No Match Found
All multinationals need to demonstrate that they can adequately protect the privacy of personal data when transferring them from the European Union to countries outside the EU and the EEA. The EU-US Privacy Shield framework is used by close to 5,400 US companies to do that.
But on July 16 2020, the Court of Justice of the European Union (CJEU) invalidated the Privacy Shield because of concern over US government access to personal data for national security purposes, without redress options for EU persons.
The EU’s highest court also cast doubt on the long-term viability of every other mechanism—aside from Privacy Shield—that companies use to transfer EU personal data to their countries that are not considered adequate by the EU.
Hanging in the balance of multinationals' response to this landmark ruling is roughly $3 trillion in EU exports of goods and services to countries outside the EEA who need EU personal data to process these transactions.
The DPAs of the EU member states, in coordination with the European Data Protection Supervisor, are in the process of releasing guidance for companies to conform with the CJEU decision. But the divergence of opinions among even the state-level DPAs within Germany indicate that the harmonization process could take months. The CJEU decision places significant burdens and responsibilities on companies to consider such issues on a case-by-case basis with little guidance at this time. To date, there is no easy way for companies to check if their conclusions on this topic are consistent with those of the 27 EU DPAs.
In any scenario, multinationals are likely to need an end-to-end approach to data protection across the lifecycle of their EU personal data that incorporates the “state of the art” IT security standards published in 2019 by the European Union Agency for Network and Information Security (ENISA). The PwC Data Trust framework can provide a robust approach and incorporates these ENISA standards.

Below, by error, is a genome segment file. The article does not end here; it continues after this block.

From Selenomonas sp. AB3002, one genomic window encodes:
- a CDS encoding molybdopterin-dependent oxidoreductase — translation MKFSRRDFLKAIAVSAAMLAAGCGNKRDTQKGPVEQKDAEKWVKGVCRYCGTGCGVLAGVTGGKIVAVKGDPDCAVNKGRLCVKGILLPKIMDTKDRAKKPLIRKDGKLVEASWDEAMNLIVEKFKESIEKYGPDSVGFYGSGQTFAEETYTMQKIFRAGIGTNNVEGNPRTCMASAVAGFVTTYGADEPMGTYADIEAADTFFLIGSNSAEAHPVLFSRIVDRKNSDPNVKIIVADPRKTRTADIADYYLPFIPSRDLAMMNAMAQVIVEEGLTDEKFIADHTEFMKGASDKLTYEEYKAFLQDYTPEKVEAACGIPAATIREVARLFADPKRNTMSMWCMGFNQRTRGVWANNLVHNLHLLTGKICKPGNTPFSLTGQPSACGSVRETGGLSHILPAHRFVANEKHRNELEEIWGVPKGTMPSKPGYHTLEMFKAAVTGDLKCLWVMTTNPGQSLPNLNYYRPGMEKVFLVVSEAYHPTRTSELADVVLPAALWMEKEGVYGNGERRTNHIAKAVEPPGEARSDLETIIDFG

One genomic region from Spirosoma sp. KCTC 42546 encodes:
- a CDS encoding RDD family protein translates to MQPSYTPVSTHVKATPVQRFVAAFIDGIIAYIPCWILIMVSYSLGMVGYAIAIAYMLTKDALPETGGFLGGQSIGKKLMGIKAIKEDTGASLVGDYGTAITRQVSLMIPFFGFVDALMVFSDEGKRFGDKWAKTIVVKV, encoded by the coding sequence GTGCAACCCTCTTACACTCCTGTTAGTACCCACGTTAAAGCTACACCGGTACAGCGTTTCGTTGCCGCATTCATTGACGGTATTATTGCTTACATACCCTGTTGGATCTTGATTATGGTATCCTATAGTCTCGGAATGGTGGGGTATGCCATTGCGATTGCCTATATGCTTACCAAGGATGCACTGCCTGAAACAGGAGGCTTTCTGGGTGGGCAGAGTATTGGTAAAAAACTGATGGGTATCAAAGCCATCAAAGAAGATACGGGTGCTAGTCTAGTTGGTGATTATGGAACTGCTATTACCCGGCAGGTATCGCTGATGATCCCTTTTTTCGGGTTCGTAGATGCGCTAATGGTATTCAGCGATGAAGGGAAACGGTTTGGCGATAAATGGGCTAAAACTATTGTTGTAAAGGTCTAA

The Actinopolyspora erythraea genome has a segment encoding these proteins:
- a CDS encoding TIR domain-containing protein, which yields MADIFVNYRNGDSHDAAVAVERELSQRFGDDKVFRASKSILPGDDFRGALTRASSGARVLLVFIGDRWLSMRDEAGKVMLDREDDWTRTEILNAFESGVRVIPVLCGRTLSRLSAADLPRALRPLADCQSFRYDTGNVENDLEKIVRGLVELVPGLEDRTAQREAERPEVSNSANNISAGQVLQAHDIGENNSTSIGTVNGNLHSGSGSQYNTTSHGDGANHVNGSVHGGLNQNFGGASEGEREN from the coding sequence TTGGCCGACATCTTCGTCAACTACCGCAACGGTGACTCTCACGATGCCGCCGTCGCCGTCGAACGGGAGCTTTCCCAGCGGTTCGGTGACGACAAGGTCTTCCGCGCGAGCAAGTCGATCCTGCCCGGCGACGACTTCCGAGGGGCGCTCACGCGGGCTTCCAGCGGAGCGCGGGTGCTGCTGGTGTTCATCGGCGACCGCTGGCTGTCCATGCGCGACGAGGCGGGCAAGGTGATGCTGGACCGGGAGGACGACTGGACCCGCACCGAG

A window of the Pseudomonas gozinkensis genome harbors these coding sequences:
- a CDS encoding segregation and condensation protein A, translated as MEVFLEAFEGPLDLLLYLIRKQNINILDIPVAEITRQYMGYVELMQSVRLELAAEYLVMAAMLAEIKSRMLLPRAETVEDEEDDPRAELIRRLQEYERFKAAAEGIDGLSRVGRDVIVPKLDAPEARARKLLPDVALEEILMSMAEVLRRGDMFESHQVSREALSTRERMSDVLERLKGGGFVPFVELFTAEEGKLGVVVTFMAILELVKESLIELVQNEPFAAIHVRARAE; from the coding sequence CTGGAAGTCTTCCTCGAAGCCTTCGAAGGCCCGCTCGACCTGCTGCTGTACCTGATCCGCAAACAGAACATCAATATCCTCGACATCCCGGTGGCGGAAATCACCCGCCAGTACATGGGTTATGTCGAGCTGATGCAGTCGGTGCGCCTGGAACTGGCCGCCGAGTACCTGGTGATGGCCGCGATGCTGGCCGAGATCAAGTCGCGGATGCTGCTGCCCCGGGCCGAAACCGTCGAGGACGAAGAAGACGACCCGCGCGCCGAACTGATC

Every major country operates a law enforcement or national intelligence agency, many with authorities that do not provide sufficient transparency or judicial redress for EU persons as required by the CJEU.
None of the other EU-approved mechanisms for commercially exporting EU personal data prevents government surveillance from occurring, even by the EU’s own intelligence agencies.
As a result, all multinationals doing business with Europe face the risk of EU DPAs mandating the termination of their EU data exports—unless they take “additional safeguards.”
The message from Brussels is clear: companies that have any kind of connection with the EU—enterprise clients, employees, or facilities—need an enterprise-wide approach to “additional safeguards” so that they can grow their European revenues during the global economic slowdown.
The focus of additional safeguards—what PwC calls “operational adequacy”—should be two-fold: (1) minimize, pseudonymize, tokenize, and encrypt EU personal data in transit and at rest; and (2) operate a robust and transparent mechanism to respond in a privacy-protective way to government requests for data.
Companies should take the following steps to prepare for operational adequacy:
If your company is using the EU-US Privacy Shield, convert to an alternative mechanism. Every company should identify EU data processors in its supply chain who rely solely on the Privacy Shield and secure commitments from them to adopt alternative mechanisms.
Inventory and map the instances where your company and its vendors are either exporters or importers of EU personal data relying on alternative data-transfer mechanisms. Assess their potential exposure to government interception and identify possible remediation options.
Design a cross-border data-transfer strategy that increases the value of EU personal data in a secure and ethical way. Adopt data-minimization, pseudonymization, tokenization, and encryption protocols for transfers of personal data outside the EEA in proportion to the potential risks identified in DTIAs.
Convert any ad-hoc processes for responding to court orders and other government requests for data into a formalized process with defined owners, legitimate refusal criteria and data-minimization steps. Train the executive leadership team and all IT personnel on the process.
Keep in mind that the CJEU decision arose because of concerns about the rights of EU persons. As your company reassesses its ongoing GDPR compliance in light of these substantial developments, continue to prioritize data-subject rights as well as ethical and appropriate data use as part of everyday operations.